the stun'-sails were lying all tumbled upon the deck

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enkidu68

Senior Member
turkish
Hi folks, this is cited from Wellingborough Redburn by Hermann Melville (1849)
Question: I am not able to comprehend these bold ones coming after each other.
BY the way in previous paragrahp: "...But I did not have much leisure to indulge in such thoughts; for the men were now getting some stun'-sails ready to hoist aloft, as the wind was getting fairer and fairer for us; and these stun'-sails are light canvas..."

While the stun'-sails were lying all tumbled upon the deck and the sailors were fastening them to the booms, getting them ready to hoist, the mate ordered me to do a great many simple things, none of which could I comprehend, owing to the queer words he used; and then, seeing me stand quite perplexed and confounded, he would roar out at me, and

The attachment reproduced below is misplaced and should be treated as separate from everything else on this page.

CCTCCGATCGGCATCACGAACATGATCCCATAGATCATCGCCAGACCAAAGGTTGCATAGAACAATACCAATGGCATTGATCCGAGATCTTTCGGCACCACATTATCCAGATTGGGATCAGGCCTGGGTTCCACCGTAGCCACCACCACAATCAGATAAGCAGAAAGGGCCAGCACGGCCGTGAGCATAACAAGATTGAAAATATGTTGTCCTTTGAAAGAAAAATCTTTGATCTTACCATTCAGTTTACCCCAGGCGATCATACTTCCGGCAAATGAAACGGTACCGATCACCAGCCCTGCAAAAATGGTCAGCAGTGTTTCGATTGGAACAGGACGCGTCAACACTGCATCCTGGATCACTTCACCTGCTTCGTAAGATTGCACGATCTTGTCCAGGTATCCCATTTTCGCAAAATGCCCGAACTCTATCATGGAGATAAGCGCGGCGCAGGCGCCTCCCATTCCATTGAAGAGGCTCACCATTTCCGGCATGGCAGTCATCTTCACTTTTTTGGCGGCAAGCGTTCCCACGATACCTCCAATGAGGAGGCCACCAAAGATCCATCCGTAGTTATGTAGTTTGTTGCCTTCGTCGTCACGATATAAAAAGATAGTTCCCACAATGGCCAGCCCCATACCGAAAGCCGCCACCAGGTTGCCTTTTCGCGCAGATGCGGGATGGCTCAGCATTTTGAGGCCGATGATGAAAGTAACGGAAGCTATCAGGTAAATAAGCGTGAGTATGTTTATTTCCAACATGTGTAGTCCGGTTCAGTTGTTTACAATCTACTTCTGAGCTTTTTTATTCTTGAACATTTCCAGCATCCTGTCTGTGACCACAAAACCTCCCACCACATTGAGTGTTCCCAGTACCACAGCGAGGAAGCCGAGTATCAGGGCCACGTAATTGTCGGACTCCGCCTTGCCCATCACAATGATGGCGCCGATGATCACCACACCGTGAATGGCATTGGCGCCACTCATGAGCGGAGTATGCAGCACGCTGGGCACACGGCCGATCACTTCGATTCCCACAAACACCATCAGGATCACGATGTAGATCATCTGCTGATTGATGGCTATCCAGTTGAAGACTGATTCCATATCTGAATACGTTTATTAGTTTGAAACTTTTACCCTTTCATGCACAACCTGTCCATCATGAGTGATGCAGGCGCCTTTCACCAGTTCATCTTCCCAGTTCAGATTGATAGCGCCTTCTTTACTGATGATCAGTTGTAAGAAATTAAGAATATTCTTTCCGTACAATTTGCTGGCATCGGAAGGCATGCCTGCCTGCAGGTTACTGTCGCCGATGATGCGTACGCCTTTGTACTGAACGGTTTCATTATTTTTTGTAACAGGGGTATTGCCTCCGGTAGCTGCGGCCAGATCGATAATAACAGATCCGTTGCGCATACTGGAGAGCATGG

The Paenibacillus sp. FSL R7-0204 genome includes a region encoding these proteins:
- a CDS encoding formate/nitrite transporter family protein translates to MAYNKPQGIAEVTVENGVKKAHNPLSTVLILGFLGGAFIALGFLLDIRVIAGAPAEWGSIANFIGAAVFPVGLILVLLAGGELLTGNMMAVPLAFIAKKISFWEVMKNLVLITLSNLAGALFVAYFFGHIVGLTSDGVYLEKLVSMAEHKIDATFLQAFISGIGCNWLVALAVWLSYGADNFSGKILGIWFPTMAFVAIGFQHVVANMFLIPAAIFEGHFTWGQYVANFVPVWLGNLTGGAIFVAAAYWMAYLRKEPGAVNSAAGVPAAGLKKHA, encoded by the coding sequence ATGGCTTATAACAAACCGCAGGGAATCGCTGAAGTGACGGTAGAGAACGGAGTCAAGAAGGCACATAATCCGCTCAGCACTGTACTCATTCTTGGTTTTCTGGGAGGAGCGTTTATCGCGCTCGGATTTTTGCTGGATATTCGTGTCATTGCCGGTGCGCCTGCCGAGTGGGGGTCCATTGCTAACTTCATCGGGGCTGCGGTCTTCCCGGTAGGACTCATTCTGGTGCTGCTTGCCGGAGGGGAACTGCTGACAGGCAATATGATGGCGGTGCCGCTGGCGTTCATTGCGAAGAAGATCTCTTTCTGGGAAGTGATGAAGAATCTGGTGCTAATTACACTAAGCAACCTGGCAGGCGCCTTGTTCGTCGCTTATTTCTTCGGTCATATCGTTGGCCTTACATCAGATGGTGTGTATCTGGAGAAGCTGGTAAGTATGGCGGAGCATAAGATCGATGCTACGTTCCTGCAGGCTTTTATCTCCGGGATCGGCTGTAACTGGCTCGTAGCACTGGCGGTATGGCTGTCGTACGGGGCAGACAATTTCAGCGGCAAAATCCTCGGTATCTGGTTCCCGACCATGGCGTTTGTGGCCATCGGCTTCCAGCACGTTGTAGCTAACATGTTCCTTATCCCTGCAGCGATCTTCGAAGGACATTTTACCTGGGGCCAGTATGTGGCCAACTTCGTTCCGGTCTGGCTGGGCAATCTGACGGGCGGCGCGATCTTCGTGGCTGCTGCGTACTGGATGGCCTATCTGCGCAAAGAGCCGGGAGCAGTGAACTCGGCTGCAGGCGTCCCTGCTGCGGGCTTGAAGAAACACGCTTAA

• Uncle Jack

    Senior Member
    British English
    It is probably a mistake to read "all tumbled" as meaning there was anything amiss. It is quite difficult handling sails on deck, and it probably would look a mess from the point of view of a novice sailor. "All tumbled" simply means in a mess. In a domestic situation (which might have been what Redburn was more used to), it might seem that someone had turned over a linen chest so all the sheets had just tumbled (fallen) out.
     
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